The Rock House
Kelly Moore mentioned to a friend that she was hoping for “something unique” when she was looking for a home. Her friend knew just the house.
The first time Moore drove past the Rock House in Elko, Ga., she fell in love with it. It was unlike anything she had seen before. The two-story craftsman farmhouse has a generous front porch that faces the street and is surrounded by pastures on the left and right. There is no other home nearby.
The most unique thing about the home is that it is built from rock indigenous to the soil.
“We find it all the time when we have a reason to dig around in the ground,” Moore says.
The rock has fossils and imprints of seashells in it, hinting that the property was a coastal area at one time. The walls are built 18 inches thick.
When she first heard about the house, Moore and her sons would drive past the home in the evenings, looking at how cozy it looked with all of the warm lights. After three months of courting the previous owner, Moore and her sons were allowed to see the home.
The boys disappeared into the land behind the home. They noticed the majestic trees and the wildlife. They even found a spot in the woods where they could see Perry. At the time, they didn’t know that the home is on the second highest point in the county. The boys ran back to the house to share how special the property was but didn’t want to spoil the negotiations. Kelly Moore bought the house that day.
Moore became dear friends with the previous owner and later her daughter got married in the front yard.
“You never feel like it’s yours. You’re just here for a time,” Moore says of the old home. She remembers a 98-year-old woman that came by to show her two daughters the home she had spent time in as a child. The daughters had heard about it their whole lives but were even suspicious that it existed.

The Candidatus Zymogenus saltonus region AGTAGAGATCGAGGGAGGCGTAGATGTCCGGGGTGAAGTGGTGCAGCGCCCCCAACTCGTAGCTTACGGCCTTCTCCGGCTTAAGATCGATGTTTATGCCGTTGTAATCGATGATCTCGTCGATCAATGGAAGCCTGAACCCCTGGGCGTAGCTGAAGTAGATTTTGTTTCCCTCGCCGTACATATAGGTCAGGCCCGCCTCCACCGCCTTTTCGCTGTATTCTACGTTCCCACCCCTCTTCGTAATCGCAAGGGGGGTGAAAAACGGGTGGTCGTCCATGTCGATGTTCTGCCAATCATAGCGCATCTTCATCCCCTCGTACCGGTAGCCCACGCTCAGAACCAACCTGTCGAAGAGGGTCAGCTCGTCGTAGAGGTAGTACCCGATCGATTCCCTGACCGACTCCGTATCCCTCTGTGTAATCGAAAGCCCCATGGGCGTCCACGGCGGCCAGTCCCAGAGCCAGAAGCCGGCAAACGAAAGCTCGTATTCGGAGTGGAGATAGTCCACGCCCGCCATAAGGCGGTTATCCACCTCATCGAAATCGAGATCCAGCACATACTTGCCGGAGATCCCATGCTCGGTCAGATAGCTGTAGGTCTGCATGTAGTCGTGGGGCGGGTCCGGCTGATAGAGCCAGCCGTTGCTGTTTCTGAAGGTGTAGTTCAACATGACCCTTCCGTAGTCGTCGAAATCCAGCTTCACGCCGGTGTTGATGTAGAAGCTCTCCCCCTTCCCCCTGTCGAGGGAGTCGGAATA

Moore was used to older homes and the charm that comes with settled floors and door frames a little off-center. She was told the home was built in 1918 but she suspects it was finished two years later. When her son had to do some work on the roof, he found the initials of the builder and the date 1920.
The home sits on 13 acres but is surrounded by 1500 acres protected by a conservation easement because of a rare flower.
The inside of the home almost feels like a British hunting lodge, with lots of leather and deep green, antlers, feathers, and hardwood floors. “I feel like everything that I use is because I’m a boy mom, and you just become accustomed to making the antlers work,” Moore laughs.
The home has two big bedrooms upstairs. “When we looked at the house, they had multiple children living together and we liked that,” Moore said. She renovated the bathroom and uses a room downstairs as an extra bedroom.
Moore’s family loves the land around the house and its history. “It’s quiet out here,” Moore says. “We like to search through the woods and think about the folks that lived here before us and what they might be doing.”
They look for evidence of an old spring house, or the rumored civil war fort. They might find things from when the property was a dairy up until the 1930s.
“It’s strong, and it’s cozy, she says of the Rock House, and today it’s her favorite place to gather with family.
This story comes to GPB through a reporting partnership with The Macon Newsroom.